Vowing to continue to "underwrite global security" -- but not alone -- the Obama administration Thursday released its first National Security Strategy, a 52-page outline of the president's strategic approach and priorities.Now, this is just a hypothetical, you understand. But I know this guy ... an American. He's a Christian, not a Muslim. He was born here, back around 1954 or so. He's not a happy camper. He's not in a militia or anything, but that's just because all the militias he knows about seem to be organized around disagreeable ideas, or -- more often -- around no coherent ideas at all. What I'm wondering is: suppose he thinks "al-Qaeda" is essentially a creation of the US government, which is now using the so-called "al-Qaeda" to strip Americans of their few remaining liberties; and so he heartily wishes the US government ill. Would that qualify him as a radical, inspired by al-Qaeda?
The NSS, required by Congress of every administration to be prepared every four years, for the first time combines homeland security and national security, focusing not only on threats internationally but on the threat of home-grown radicals inspired and recruited by al Qaeda.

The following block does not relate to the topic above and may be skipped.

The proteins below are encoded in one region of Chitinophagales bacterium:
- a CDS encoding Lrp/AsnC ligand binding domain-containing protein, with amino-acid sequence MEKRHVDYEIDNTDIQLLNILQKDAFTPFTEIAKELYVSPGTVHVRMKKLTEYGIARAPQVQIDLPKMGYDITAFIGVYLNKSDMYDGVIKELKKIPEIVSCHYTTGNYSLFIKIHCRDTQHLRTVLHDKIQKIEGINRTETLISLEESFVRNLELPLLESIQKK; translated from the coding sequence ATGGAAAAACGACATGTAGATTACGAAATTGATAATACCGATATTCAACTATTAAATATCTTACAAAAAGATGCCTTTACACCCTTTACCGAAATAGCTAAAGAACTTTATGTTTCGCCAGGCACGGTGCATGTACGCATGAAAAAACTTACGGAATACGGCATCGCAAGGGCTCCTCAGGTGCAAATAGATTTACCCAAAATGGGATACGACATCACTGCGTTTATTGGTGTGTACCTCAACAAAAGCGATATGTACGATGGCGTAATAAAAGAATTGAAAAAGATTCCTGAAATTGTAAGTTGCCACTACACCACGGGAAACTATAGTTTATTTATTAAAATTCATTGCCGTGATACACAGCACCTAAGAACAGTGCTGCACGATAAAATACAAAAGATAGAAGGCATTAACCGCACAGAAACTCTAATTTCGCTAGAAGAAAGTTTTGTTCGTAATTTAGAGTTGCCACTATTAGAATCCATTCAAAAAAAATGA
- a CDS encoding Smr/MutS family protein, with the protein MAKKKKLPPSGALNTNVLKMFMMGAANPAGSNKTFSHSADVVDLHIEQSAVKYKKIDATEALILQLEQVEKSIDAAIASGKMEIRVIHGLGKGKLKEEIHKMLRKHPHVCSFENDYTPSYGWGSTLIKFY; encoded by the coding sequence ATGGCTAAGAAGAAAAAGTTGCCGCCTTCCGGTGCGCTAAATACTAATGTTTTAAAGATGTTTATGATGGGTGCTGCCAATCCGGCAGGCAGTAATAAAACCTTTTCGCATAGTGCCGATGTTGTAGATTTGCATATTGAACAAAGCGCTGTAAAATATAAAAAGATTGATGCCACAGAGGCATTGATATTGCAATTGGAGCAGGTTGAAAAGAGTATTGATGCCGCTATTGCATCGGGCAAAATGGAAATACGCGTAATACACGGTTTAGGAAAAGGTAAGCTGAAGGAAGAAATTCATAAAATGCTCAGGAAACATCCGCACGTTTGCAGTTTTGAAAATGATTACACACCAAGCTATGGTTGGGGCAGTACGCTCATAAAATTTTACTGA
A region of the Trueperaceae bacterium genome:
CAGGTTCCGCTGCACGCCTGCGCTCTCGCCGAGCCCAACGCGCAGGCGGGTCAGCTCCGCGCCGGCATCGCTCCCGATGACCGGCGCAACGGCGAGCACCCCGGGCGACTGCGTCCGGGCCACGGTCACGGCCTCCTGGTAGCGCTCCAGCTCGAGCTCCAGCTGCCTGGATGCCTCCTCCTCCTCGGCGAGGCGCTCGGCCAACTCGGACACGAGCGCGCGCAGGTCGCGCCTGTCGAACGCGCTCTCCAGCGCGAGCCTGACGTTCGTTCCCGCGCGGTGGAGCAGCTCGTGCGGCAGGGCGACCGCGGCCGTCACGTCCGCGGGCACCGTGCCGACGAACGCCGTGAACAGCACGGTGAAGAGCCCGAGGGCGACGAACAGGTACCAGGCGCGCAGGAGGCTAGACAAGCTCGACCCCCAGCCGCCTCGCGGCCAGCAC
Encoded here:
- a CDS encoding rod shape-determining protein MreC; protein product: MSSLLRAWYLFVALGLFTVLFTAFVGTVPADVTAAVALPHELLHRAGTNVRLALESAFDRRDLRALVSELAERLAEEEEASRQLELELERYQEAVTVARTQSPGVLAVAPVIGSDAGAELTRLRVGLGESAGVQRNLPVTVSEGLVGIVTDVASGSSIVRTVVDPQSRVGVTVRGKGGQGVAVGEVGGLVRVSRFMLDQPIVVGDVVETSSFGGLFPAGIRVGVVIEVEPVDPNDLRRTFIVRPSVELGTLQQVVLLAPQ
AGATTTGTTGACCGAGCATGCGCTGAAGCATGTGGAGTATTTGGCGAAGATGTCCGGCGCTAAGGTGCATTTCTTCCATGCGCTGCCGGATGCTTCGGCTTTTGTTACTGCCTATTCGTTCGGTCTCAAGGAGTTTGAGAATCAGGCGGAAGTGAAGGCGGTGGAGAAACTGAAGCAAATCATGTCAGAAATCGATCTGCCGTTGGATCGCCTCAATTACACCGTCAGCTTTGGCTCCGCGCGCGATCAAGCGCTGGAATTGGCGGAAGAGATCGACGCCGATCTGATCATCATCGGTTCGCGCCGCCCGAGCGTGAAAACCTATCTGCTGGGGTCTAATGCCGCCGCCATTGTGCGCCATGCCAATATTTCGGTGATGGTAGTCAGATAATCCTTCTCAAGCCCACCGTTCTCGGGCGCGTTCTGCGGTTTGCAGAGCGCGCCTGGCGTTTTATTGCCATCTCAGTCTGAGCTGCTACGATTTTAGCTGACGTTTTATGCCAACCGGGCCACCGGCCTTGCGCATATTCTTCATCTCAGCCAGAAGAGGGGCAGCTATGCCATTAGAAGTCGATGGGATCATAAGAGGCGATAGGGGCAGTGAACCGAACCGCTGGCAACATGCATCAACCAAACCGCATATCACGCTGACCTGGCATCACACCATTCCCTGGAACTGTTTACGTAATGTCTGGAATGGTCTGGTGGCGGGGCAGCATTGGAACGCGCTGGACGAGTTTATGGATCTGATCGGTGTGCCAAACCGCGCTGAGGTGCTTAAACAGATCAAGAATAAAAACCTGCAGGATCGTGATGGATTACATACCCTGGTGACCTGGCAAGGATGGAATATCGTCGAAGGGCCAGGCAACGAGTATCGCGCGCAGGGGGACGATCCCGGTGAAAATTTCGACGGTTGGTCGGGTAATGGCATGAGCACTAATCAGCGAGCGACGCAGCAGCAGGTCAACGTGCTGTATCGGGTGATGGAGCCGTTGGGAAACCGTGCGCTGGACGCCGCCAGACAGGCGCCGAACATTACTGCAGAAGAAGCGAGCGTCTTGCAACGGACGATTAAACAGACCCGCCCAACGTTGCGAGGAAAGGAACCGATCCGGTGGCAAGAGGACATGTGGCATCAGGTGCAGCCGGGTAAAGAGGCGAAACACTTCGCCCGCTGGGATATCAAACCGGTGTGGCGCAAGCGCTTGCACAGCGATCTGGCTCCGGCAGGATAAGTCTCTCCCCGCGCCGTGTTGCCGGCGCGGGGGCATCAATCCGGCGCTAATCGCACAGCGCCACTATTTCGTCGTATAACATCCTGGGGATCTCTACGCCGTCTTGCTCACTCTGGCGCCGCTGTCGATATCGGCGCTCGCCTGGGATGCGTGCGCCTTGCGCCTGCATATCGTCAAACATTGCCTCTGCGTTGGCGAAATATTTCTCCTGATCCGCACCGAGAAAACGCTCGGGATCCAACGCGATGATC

"We view this as an important and emerging challenge," Ben Rhodes, deputy national security adviser for strategic communication, told reporters. Al Qaeda, he said, is less capable of using safe havens for training abroad and is now "trying to inspire Americans to carry out attacks on the U.S."
Those Americans, he said, may have less direct contact with the terrorist organization but they carry American passports and know the strengths and weaknesses of the United States.
"Several recent incidents of violent extremists in the United States who are committed to fighting here and abroad have underscored the threat to the United States and our interests posed by individuals radicalized at home," the NSS states. "Our best defenses against this threat are well informed and equipped families, local communities and institutions."
Remember, this is just hypothetical. It's not me I'm talking about, of course ... it's this guy I know.